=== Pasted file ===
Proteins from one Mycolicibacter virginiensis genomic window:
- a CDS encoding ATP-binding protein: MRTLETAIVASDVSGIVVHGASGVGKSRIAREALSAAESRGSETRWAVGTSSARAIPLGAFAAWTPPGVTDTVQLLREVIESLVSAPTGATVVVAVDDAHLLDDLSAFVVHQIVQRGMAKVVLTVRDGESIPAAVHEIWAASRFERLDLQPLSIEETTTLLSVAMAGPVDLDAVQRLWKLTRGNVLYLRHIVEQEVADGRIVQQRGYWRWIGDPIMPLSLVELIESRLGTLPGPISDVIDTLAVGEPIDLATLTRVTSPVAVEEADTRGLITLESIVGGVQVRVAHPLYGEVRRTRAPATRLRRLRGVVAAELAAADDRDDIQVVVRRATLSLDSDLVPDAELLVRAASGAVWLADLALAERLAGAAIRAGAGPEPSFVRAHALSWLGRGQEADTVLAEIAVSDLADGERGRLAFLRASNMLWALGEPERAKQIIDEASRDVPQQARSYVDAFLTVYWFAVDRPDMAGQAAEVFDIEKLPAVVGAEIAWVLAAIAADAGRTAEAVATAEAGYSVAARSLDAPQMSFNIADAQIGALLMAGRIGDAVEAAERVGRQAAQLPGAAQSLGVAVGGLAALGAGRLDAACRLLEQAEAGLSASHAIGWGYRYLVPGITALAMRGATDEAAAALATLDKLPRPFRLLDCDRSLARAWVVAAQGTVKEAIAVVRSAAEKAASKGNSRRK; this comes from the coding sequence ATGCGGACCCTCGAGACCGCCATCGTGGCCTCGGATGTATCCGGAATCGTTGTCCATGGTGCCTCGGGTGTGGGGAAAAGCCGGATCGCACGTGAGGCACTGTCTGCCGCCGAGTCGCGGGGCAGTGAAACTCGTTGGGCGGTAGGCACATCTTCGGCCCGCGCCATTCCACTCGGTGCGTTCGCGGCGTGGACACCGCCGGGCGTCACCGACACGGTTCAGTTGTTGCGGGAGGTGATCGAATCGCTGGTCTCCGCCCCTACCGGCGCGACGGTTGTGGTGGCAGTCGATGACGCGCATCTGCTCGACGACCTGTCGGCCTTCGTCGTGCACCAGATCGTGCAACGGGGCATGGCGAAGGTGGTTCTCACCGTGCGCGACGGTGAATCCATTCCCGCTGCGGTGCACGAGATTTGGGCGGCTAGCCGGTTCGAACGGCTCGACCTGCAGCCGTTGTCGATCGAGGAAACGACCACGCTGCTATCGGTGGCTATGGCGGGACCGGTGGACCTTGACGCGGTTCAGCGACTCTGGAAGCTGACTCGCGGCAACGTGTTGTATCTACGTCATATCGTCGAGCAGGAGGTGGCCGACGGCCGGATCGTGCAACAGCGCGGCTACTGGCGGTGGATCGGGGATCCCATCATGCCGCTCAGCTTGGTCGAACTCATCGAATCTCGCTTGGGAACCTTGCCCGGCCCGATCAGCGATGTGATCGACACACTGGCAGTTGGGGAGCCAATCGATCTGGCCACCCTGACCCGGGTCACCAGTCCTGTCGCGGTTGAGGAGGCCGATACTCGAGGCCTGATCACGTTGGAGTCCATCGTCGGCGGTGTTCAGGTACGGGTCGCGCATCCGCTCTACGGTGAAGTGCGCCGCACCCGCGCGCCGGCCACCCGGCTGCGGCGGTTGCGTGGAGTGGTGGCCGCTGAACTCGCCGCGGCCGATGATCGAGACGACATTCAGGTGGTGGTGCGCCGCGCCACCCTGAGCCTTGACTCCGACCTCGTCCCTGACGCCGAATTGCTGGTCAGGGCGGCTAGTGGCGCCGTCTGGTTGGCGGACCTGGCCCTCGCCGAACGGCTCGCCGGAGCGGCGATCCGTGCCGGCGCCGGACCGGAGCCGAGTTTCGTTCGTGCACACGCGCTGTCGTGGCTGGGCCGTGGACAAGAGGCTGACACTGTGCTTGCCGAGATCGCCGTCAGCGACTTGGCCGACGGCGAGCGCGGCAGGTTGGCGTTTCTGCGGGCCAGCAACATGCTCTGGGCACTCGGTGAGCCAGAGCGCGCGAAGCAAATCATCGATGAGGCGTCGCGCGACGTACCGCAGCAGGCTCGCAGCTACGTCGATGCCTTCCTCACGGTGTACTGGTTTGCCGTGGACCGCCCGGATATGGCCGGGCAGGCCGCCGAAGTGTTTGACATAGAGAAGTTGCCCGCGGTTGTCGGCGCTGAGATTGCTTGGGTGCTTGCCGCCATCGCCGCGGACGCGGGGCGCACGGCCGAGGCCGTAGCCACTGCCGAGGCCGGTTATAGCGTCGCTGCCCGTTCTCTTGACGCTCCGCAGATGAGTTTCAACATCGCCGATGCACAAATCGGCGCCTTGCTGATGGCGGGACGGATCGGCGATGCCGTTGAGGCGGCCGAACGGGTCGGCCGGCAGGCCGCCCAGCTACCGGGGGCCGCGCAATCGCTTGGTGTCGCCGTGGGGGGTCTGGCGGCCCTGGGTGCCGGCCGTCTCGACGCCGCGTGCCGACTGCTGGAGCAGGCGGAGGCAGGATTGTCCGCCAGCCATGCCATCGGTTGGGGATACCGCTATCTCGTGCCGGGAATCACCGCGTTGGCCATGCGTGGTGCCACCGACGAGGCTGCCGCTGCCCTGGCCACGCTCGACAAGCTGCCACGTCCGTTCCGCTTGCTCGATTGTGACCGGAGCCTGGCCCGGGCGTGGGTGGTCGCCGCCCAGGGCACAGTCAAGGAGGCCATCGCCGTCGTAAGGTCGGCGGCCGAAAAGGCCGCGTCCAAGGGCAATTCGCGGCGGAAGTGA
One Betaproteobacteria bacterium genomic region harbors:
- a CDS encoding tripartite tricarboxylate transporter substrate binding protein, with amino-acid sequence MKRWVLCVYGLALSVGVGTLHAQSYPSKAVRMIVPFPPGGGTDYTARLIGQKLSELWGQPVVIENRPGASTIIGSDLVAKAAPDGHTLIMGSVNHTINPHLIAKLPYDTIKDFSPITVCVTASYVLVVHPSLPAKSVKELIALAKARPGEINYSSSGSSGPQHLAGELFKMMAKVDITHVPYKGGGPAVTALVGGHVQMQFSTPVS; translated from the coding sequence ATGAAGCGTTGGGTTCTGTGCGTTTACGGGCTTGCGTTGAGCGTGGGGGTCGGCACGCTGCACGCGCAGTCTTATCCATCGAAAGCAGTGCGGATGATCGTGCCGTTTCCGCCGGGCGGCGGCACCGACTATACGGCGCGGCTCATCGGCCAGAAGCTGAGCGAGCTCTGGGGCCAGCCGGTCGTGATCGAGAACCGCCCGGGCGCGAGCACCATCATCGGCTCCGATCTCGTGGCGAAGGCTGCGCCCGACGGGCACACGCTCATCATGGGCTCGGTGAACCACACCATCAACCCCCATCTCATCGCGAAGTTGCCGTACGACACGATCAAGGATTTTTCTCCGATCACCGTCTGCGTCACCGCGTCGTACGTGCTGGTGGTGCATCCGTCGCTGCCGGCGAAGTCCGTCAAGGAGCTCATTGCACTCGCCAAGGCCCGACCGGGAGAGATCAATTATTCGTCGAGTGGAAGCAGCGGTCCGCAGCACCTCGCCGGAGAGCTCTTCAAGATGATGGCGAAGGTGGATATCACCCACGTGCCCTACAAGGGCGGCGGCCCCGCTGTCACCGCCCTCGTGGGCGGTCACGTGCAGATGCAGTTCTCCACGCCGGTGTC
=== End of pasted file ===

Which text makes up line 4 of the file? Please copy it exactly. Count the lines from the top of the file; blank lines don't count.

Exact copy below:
- a CDS encoding tripartite tricarboxylate transporter substrate binding protein, with amino-acid sequence MKRWVLCVYGLALSVGVGTLHAQSYPSKAVRMIVPFPPGGGTDYTARLIGQKLSELWGQPVVIENRPGASTIIGSDLVAKAAPDGHTLIMGSVNHTINPHLIAKLPYDTIKDFSPITVCVTASYVLVVHPSLPAKSVKELIALAKARPGEINYSSSGSSGPQHLAGELFKMMAKVDITHVPYKGGGPAVTALVGGHVQMQFSTPVS; translated from the coding sequence ATGAAGCGTTGGGTTCTGTGCGTTTACGGGCTTGCGTTGAGCGTGGGGGTCGGCACGCTGCACGCGCAGTCTTATCCATCGAAAGCAGTGCGGATGATCGTGCCGTTTCCGCCGGGCGGCGGCACCGACTATACGGCGCGGCTCATCGGCCAGAAGCTGAGCGAGCTCTGGGGCCAGCCGGTCGTGATCGAGAACCGCCCGGGCGCGAGCACCATCATCGGCTCCGATCTCGTGGCGAAGGCTGCGCCCGACGGGCACACGCTCATCATGGGCTCGGTGAACCACACCATCAACCCCCATCTCATCGCGAAGTTGCCGTACGACACGATCAAGGATTTTTCTCCGATCACCGTCTGCGTCACCGCGTCGTACGTGCTGGTGGTGCATCCGTCGCTGCCGGCGAAGTCCGTCAAGGAGCTCATTGCACTCGCCAAGGCCCGACCGGGAGAGATCAATTATTCGTCGAGTGGAAGCAGCGGTCCGCAGCACCTCGCCGGAGAGCTCTTCAAGATGATGGCGAAGGTGGATATCACCCACGTGCCCTACAAGGGCGGCGGCCCCGCTGTCACCGCCCTCGTGGGCGGTCACGTGCAGATGCAGTTCTCCACGCCGGTGTC